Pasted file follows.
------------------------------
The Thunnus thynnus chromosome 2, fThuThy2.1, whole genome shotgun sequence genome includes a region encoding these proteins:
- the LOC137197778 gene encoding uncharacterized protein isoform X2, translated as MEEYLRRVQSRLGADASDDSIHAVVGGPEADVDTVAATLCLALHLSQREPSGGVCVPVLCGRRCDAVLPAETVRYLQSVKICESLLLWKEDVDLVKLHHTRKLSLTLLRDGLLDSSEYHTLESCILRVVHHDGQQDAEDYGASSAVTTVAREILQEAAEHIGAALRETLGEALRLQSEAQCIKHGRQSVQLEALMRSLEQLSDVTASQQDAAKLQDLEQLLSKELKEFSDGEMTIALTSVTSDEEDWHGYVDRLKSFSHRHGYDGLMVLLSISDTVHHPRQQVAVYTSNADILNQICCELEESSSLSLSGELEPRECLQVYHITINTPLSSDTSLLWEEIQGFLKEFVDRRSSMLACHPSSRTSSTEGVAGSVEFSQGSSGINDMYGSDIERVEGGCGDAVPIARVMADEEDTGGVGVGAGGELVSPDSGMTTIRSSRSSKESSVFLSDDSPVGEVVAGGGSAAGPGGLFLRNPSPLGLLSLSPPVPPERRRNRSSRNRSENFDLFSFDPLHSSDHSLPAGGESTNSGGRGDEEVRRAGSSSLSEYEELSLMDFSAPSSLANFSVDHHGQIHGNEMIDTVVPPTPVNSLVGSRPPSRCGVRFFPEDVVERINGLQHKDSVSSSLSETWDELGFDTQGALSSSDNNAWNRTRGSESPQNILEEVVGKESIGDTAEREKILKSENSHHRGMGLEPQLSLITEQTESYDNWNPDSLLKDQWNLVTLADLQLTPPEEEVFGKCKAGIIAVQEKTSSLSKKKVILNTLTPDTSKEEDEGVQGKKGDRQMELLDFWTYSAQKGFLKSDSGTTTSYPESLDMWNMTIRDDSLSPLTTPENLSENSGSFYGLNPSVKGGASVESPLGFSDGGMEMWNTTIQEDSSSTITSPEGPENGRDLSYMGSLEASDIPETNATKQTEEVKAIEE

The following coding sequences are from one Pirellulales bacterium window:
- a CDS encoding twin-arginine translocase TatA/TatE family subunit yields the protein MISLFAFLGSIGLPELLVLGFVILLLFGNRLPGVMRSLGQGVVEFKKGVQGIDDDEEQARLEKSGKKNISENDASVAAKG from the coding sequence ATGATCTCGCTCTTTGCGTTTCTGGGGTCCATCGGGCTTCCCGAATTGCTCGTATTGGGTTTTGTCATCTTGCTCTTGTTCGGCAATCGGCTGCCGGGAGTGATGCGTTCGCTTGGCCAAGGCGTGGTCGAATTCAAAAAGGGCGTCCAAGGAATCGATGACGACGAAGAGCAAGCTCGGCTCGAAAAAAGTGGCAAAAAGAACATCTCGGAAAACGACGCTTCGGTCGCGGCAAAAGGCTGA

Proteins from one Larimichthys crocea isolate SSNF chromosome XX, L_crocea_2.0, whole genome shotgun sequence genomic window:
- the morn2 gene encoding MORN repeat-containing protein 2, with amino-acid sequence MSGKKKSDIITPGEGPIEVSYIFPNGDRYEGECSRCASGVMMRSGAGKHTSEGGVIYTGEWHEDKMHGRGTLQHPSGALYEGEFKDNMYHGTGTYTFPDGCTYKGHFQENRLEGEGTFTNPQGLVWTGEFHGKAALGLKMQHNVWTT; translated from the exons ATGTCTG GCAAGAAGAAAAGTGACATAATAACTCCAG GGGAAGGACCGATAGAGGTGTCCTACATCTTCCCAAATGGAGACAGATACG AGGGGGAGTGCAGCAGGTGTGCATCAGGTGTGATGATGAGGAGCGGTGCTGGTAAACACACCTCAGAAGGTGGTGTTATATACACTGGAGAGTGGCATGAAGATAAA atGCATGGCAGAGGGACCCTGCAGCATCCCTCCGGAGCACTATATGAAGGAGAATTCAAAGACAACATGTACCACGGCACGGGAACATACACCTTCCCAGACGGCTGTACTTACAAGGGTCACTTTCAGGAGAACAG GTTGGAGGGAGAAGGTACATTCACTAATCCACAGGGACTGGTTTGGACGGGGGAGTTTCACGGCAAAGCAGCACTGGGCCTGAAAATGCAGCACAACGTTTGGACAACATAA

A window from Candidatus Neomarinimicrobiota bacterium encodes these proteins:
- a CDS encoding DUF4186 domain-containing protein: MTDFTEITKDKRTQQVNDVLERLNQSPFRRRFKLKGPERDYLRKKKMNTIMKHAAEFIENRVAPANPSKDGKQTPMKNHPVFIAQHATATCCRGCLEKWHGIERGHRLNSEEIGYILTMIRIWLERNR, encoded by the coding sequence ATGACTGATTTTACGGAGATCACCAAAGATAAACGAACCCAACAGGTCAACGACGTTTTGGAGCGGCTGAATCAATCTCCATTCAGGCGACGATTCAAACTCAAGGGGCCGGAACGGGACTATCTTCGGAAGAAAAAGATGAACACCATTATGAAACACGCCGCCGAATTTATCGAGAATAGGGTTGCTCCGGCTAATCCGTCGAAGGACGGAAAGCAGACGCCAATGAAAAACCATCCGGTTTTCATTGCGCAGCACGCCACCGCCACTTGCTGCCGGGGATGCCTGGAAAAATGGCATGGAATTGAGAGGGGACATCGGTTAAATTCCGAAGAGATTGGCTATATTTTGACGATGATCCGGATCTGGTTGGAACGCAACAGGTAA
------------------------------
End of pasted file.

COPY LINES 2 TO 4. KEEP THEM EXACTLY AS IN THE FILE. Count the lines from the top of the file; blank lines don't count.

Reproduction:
- the LOC137197778 gene encoding uncharacterized protein isoform X2, translated as MEEYLRRVQSRLGADASDDSIHAVVGGPEADVDTVAATLCLALHLSQREPSGGVCVPVLCGRRCDAVLPAETVRYLQSVKICESLLLWKEDVDLVKLHHTRKLSLTLLRDGLLDSSEYHTLESCILRVVHHDGQQDAEDYGASSAVTTVAREILQEAAEHIGAALRETLGEALRLQSEAQCIKHGRQSVQLEALMRSLEQLSDVTASQQDAAKLQDLEQLLSKELKEFSDGEMTIALTSVTSDEEDWHGYVDRLKSFSHRHGYDGLMVLLSISDTVHHPRQQVAVYTSNADILNQICCELEESSSLSLSGELEPRECLQVYHITINTPLSSDTSLLWEEIQGFLKEFVDRRSSMLACHPSSRTSSTEGVAGSVEFSQGSSGINDMYGSDIERVEGGCGDAVPIARVMADEEDTGGVGVGAGGELVSPDSGMTTIRSSRSSKESSVFLSDDSPVGEVVAGGGSAAGPGGLFLRNPSPLGLLSLSPPVPPERRRNRSSRNRSENFDLFSFDPLHSSDHSLPAGGESTNSGGRGDEEVRRAGSSSLSEYEELSLMDFSAPSSLANFSVDHHGQIHGNEMIDTVVPPTPVNSLVGSRPPSRCGVRFFPEDVVERINGLQHKDSVSSSLSETWDELGFDTQGALSSSDNNAWNRTRGSESPQNILEEVVGKESIGDTAEREKILKSENSHHRGMGLEPQLSLITEQTESYDNWNPDSLLKDQWNLVTLADLQLTPPEEEVFGKCKAGIIAVQEKTSSLSKKKVILNTLTPDTSKEEDEGVQGKKGDRQMELLDFWTYSAQKGFLKSDSGTTTSYPESLDMWNMTIRDDSLSPLTTPENLSENSGSFYGLNPSVKGGASVESPLGFSDGGMEMWNTTIQEDSSSTITSPEGPENGRDLSYMGSLEASDIPETNATKQTEEVKAIEE

The following coding sequences are from one Pirellulales bacterium window:
- a CDS encoding twin-arginine translocase TatA/TatE family subunit yields the protein MISLFAFLGSIGLPELLVLGFVILLLFGNRLPGVMRSLGQGVVEFKKGVQGIDDDEEQARLEKSGKKNISENDASVAAKG from the coding sequence ATGATCTCGCTCTTTGCGTTTCTGGGGTCCATCGGGCTTCCCGAATTGCTCGTATTGGGTTTTGTCATCTTGCTCTTGTTCGGCAATCGGCTGCCGGGAGTGATGCGTTCGCTTGGCCAAGGCGTGGTCGAATTCAAAAAGGGCGTCCAAGGAATCGATGACGACGAAGAGCAAGCTCGGCTCGAAAAAAGTGGCAAAAAGAACATCTCGGAAAACGACGCTTCGGTCGCGGCAAAAGGCTGA